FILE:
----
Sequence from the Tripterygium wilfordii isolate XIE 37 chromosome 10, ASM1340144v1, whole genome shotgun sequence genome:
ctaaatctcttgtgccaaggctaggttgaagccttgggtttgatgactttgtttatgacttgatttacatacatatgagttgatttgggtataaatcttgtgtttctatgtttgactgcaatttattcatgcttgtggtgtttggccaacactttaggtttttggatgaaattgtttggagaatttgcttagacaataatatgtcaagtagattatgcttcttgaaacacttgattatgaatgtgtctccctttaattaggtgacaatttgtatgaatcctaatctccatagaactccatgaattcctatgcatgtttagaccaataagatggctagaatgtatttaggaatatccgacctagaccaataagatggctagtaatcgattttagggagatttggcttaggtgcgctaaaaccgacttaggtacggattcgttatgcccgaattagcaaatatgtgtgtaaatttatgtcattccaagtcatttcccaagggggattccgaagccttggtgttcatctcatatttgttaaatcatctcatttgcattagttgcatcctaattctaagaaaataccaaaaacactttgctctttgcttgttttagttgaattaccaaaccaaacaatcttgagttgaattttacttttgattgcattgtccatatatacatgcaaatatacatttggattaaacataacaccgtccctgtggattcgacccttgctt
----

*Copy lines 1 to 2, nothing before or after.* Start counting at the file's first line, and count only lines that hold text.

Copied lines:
Sequence from the Tripterygium wilfordii isolate XIE 37 chromosome 10, ASM1340144v1, whole genome shotgun sequence genome:
ctaaatctcttgtgccaaggctaggttgaagccttgggtttgatgactttgtttatgacttgatttacatacatatgagttgatttgggtataaatcttgtgtttctatgtttgactgcaatttattcatgcttgtggtgtttggccaacactttaggtttttggatgaaattgtttggagaatttgcttagacaataatatgtcaagtagattatgcttcttgaaacacttgattatgaatgtgtctccctttaattaggtgacaatttgtatgaatcctaatctccatagaactccatgaattcctatgcatgtttagaccaataagatggctagaatgtatttaggaatatccgacctagaccaataagatggctagtaatcgattttagggagatttggcttaggtgcgctaaaaccgacttaggtacggattcgttatgcccgaattagcaaatatgtgtgtaaatttatgtcattccaagtcatttcccaagggggattccgaagccttggtgttcatctcatatttgttaaatcatctcatttgcattagttgcatcctaattctaagaaaataccaaaaacactttgctctttgcttgttttagttgaattaccaaaccaaacaatcttgagttgaattttacttttgattgcattgtccatatatacatgcaaatatacatttggattaaacataacaccgtccctgtggattcgacccttgctt